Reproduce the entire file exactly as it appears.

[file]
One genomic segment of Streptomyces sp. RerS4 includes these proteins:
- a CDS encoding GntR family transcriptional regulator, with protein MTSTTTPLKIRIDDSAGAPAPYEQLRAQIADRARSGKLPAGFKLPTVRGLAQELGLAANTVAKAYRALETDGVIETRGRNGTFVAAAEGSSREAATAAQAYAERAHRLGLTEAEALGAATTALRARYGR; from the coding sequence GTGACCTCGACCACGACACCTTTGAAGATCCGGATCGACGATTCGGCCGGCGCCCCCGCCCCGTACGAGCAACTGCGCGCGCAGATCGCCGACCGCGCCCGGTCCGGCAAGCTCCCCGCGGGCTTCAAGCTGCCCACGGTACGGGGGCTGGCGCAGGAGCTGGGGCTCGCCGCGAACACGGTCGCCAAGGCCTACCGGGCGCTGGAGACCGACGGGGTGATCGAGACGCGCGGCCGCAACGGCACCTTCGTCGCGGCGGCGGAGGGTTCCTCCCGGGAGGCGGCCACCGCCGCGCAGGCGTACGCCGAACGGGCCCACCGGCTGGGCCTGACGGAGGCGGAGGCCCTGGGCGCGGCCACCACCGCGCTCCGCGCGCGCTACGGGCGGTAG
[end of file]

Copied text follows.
One genomic segment of Streptomyces sp. RerS4 includes these proteins:
- a CDS encoding GntR family transcriptional regulator, with protein MTSTTTPLKIRIDDSAGAPAPYEQLRAQIADRARSGKLPAGFKLPTVRGLAQELGLAANTVAKAYRALETDGVIETRGRNGTFVAAAEGSSREAATAAQAYAERAHRLGLTEAEALGAATTALRARYGR; from the coding sequence GTGACCTCGACCACGACACCTTTGAAGATCCGGATCGACGATTCGGCCGGCGCCCCCGCCCCGTACGAGCAACTGCGCGCGCAGATCGCCGACCGCGCCCGGTCCGGCAAGCTCCCCGCGGGCTTCAAGCTGCCCACGGTACGGGGGCTGGCGCAGGAGCTGGGGCTCGCCGCGAACACGGTCGCCAAGGCCTACCGGGCGCTGGAGACCGACGGGGTGATCGAGACGCGCGGCCGCAACGGCACCTTCGTCGCGGCGGCGGAGGGTTCCTCCCGGGAGGCGGCCACCGCCGCGCAGGCGTACGCCGAACGGGCCCACCGGCTGGGCCTGACGGAGGCGGAGGCCCTGGGCGCGGCCACCACCGCGCTCCGCGCGCGCTACGGGCGGTAG